This tutorial is a walk-through of how to create local snapshots of PostgreSQL persistent volume…
October 18, 2018
Kubernetes Tutorial: How to Create Local Snapshots of MongoDB Persistent Volume Claims on GKE
This tutorial is a walk-through of how to create local snapshots of MongoDB persistent volume claims on Google Kubernetes Engine (GKE) by Certified Kubernetes Administrator (CKA) and Application Developer (CKAD) Janakiram MSV.
Janakiram MSV: Hi, in this demo, I’m going to walk you through how to create a local snapshot of a running MongoDB cluster on Google Kubernetes Engine. So let’s explore the environment. We have one pod that’s currently running MongoDB as a part of the deployment. This is already populated with some sample data. So let’s take a look at the sample data available within the pod. So now we are invoking the Mongo shell. And we will run a couple of commands to verify that the sample data is indeed available. So, we have this pod populated with a collection which has some records. Perfect. Now we’re going to take a snapshot of this data, kill the running pod, and then re-create or restore it from a new pod. So how do we take a snapshot?
Well, it’s pretty straightforward. So Kubernetes already has the concept of volume snapshot, and using that along with Portworx, we’re going to take a consistent snapshot of MongoDB currently running as a pod. So this is the volume snapshot manifest. And if you notice, the name of this is px-mongo-snapshot and we are associating this with px-mongo-pvc, and px-mongo-pvc is the name of the actual PVC that is backing the current pod. So when we are defining this snapshot, we are asking Portworx and behind the scenes, the storage orchestration engine for Kubernetes called STORK, to take a snapshot of this volume called px-mongo-pvc. So let’s create the snapshot. So this is going to result in a new volume snapshot, we can verify it with a couple of commands, volumesnapshot followed by volumesnapshotdatas.
So these two commands will ensure that we have the snapshot that’s readily available. So the most recent one, what you see here is the outcome of the previous step, which is the creation of volume snapshot. Alright, so now with the volume snapshot in place, we’re going to simulate data corruption by deleting the MongoDB collection. So before that, we’ll get the name of the pod and then we will access the Mongo shell. And we’re going to do something pretty crazy. We’re going to drop the collection called ships. And after this we cannot really access the data, it’s not existing. Now, thanks to the snapshot, we are going to create a new pod, but before that, we need to create a PVC from the snapshot. So as I mentioned, the magic behind snapshot is orchestrated by one of the custom scheduler that Portworx has created called STORK which is the STorage ORchestration for Kubernetes.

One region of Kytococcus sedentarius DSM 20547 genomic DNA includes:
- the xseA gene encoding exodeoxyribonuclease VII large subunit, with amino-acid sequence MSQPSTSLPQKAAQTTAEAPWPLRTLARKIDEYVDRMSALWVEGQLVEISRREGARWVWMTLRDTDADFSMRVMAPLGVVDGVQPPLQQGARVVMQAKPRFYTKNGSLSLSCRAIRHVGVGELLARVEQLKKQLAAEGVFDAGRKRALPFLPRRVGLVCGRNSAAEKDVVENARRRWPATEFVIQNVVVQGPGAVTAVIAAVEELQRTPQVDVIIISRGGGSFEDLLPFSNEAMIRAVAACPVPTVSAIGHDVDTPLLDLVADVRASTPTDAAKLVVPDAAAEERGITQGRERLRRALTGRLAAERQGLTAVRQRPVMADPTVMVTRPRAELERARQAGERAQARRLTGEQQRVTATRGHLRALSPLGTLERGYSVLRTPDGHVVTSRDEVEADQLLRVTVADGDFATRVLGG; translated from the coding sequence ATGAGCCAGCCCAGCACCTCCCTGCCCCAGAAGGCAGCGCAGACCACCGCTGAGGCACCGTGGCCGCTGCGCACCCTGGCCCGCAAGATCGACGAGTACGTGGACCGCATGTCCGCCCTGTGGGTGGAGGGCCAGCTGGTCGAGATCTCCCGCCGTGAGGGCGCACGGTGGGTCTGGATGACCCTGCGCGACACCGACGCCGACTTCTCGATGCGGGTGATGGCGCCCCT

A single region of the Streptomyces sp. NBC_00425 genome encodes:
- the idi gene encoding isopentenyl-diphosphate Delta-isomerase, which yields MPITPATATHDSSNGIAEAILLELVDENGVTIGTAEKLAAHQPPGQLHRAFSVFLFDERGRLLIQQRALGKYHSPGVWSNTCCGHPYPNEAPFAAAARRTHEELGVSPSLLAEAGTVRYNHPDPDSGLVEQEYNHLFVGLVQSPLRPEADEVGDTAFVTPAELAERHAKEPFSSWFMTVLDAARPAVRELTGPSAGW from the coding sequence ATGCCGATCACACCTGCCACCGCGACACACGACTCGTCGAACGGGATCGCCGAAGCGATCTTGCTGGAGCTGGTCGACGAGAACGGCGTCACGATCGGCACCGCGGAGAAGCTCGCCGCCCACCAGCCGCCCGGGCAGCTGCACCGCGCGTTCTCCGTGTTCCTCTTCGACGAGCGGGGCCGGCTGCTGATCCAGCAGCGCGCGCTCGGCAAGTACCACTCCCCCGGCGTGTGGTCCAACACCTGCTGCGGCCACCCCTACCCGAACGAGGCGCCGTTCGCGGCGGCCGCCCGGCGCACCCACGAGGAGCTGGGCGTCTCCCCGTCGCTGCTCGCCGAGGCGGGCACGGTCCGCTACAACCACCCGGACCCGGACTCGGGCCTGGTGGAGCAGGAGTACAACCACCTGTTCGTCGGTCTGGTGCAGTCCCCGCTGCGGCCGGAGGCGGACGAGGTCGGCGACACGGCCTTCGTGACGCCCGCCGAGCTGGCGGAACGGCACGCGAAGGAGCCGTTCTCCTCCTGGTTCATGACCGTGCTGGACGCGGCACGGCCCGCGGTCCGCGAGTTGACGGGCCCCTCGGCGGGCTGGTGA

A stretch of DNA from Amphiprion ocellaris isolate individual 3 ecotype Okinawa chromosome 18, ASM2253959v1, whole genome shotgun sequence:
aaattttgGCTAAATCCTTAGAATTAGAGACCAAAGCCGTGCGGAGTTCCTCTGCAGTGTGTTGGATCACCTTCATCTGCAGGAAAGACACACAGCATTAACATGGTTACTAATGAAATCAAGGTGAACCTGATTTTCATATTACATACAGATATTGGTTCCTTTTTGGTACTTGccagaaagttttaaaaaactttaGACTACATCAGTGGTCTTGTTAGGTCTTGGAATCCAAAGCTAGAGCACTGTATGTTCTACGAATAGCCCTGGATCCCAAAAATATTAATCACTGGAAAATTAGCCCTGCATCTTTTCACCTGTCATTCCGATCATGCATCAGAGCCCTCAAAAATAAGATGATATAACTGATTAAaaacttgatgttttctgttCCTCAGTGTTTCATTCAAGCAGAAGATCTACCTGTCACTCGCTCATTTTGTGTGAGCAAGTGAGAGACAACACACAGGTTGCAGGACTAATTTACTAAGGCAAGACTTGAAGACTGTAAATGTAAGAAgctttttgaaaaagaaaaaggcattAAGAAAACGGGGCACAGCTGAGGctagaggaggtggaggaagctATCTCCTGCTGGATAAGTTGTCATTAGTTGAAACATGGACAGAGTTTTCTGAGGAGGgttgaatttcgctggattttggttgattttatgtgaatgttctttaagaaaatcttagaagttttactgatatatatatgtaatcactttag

Now using that, we are going to create a PVC. So, this is a PVC definition, except that we are annotating it to create from one of the existing snapshots, which is created here. So the px-mongo-snapshot is going to be used by this PVC to create a 2GB PVC. This also gives us a chance to expand the size of a PVC which may be otherwise a bit difficult. So now we’re going to create a new PVC which is restored from the snapshot. So let’s go ahead and create that. So now the PVC is created. Now when we actually do get PVC we’ll notice there are two PVCs. One is the original PVC from which we have taken the snapshot, and the other one that we have restored. And this is based on the stork-snapshot-sc, the storage class responsible for orchestrating the volume snapshots and the co-location of the pods on the same node, where the data is restored. Perfect.
Now it’s time for us to create a new instance of MongoDB which will have the data intact. So how does that look like? Well, it is not very different from the standard definition of a deployment except that we are now pointing it to a mountPath, which is backed by the PVC created in the previous step. And because this PVC is restored from an existing snapshot, data is pre-populated, which means the moment the pod comes up, it automatically has the data that was created to the snapshot. So the beauty of this design is that the pod doesn’t even know that it is actually a replica or a clone that is talking to a snapshot. It doesn’t have any of that knowledge, except that it knows it needs to create the mountPath from an existing PVC. So time for us to go ahead and create the pod.
So this step will result in the creation of a new pod. So let’s check with kubectl get pods and we’ll see there are two. One is the original one where we corrupted the data deliberately, and the other one, which has been restored from the snapshot. Now, we’ll grab the name of this pod. So, that is the new pod where STORK has created the PVC and associated that with the actual pod. So now we are going to access the shell. So we are within the MongoDB shell of the pod that is created from the snapshot. Now it’s time for us to access the data. There we go. Everything seems to be intact. So even then… Give me a second while I get this right. So we are going to now access all the records of this collection. Perfect. So this demonstrates how you can essentially create a local snapshot and restore that to create a brand new pod that has data intact. I hope you found this video useful. Thanks for watching.